Conservative MP Mark Reckless asked Rusbridger if he considered he had broken the law by transmitting information to The New York Times.

Rusbridger said he told the UK government in July that he was sharing the information, which included names, with The New York Times.

"Which you would accept constitutes communicating it outside the UK?" Mr Reckless asked.

"Self evidently, they work in New York," Rusbridger replied.

Mr Reckless said "you have, I think, admitted a criminal offence in your response there" and asked if he should be prosecuted.

"I think it depends on your view of a free press really," Rusbridger replied, saying the US attorney-general had said he would not prosecute a journalist for doing their duty.

Rubsridger said he had also sent a "small number" of the documents to ProPublica in the US – by FedEx courier.

But he said the newspaper had never "lost control" of the data, which was heavily encrypted, did not include the names of MI5 or MI6 spies, and had been sent and arrived safely.

He said some material had been sent to Greenwald, but he did not know whether it was material that Greenwald had not already received directly from Mr Snowden.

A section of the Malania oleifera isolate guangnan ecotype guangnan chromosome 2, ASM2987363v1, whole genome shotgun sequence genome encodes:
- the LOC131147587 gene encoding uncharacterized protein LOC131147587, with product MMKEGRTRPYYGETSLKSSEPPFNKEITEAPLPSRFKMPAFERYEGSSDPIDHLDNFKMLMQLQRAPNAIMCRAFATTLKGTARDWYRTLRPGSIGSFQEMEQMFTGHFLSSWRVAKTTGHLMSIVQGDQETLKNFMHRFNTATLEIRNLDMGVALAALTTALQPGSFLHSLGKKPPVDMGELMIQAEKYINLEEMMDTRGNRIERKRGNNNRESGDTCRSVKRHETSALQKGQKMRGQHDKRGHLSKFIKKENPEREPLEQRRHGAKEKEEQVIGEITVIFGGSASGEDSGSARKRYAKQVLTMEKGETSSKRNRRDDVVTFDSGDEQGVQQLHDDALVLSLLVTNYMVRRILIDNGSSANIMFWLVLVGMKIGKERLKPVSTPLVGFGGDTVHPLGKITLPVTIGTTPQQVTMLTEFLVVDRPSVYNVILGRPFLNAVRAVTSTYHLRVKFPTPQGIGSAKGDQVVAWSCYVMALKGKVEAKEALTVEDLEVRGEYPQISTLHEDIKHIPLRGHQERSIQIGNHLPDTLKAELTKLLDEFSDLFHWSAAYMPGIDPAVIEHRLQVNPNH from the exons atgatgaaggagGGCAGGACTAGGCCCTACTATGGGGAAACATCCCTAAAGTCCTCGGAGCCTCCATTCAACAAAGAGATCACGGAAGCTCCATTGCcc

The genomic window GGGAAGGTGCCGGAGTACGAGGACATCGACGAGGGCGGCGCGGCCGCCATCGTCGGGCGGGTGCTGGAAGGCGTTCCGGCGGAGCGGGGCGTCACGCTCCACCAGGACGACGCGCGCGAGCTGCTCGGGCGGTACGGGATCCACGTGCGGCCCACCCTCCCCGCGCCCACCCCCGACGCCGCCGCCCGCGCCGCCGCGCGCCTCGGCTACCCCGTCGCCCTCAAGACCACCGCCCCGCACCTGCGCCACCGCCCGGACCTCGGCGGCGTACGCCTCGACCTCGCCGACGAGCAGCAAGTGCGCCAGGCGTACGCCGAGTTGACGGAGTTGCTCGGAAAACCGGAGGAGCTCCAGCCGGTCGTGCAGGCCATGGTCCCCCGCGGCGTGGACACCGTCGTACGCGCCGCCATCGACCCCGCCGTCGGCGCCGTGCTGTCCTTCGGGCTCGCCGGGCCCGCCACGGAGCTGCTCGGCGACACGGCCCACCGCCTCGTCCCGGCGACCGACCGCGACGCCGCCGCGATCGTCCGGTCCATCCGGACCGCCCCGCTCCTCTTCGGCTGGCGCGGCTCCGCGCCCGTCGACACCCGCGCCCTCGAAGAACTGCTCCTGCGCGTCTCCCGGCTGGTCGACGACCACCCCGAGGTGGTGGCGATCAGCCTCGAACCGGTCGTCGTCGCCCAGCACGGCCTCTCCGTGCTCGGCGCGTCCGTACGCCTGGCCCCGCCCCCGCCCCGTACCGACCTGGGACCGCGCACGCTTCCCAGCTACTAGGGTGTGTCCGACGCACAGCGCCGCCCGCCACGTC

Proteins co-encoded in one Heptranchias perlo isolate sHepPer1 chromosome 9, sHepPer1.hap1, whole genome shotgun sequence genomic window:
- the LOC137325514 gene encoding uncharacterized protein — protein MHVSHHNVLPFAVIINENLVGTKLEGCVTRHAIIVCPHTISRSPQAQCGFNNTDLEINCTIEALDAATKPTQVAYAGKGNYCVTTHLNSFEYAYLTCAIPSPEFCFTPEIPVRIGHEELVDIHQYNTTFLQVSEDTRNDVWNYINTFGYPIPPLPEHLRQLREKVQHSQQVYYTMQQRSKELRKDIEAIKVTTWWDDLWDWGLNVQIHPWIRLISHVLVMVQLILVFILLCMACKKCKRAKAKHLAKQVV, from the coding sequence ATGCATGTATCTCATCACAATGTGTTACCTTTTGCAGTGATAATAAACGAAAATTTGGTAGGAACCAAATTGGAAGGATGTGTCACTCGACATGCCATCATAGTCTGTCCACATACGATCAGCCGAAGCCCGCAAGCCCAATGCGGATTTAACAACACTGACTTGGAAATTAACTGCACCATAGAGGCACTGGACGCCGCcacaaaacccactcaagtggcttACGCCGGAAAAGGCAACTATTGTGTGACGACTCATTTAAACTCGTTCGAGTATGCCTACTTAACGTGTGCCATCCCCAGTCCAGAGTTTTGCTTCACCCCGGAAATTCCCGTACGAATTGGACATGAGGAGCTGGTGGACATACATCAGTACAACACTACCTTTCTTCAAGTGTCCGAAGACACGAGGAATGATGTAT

Rusbridger said there was a clear public interest in publishing some information from the Snowden leak – only one per cent of the total material had been published, and it had been carefully redacted.

Not a single name had been published, he said, and the newspaper had consulted more than 100 times with officials over what could be safely published.

At the start of the project he had told reporters that they should not fish out material from the Snowden documents that wasn’t in the spirit of what Snowden had intended to achieve by the leak.

He said Snowden had separately sent material to Glenn Greenwald in Rio, to the Washington Post and to Germany.

"It has very much been in my mind the ridiculous situation we would be in if The Guardian was [the] only publication in the world not able to publish information published in Rio or Germany, all around the world," Rusbridger said.

"You can criminalise newspapers all you like, but [then] the next Edward Snowden or Chelsea Manning won't go to newspapers, they will dump this material [elsewhere]."

He also pointed out that 850,000 people had official access to the same material.

Rusbridger said senior intelligence experts and legislators had told him none of the material The Guardian had published had caused any damage to intelligence operations or risked any lives.

Committee chair Keith Vaz asked Rusbridger "do you love this country?"

Rusbridger replied "I'm slightly surprised to be asked the question but yes, we are patriots and one of the things we are patriotic about is the nature of democracy, the nature of a free press and the fact that one can in this country discuss and report these things."

He added: "One of the things I love about this country is that we have that freedom to write, and report, and to think and we have some privacy, and those are the concerns which need to be balanced against national security."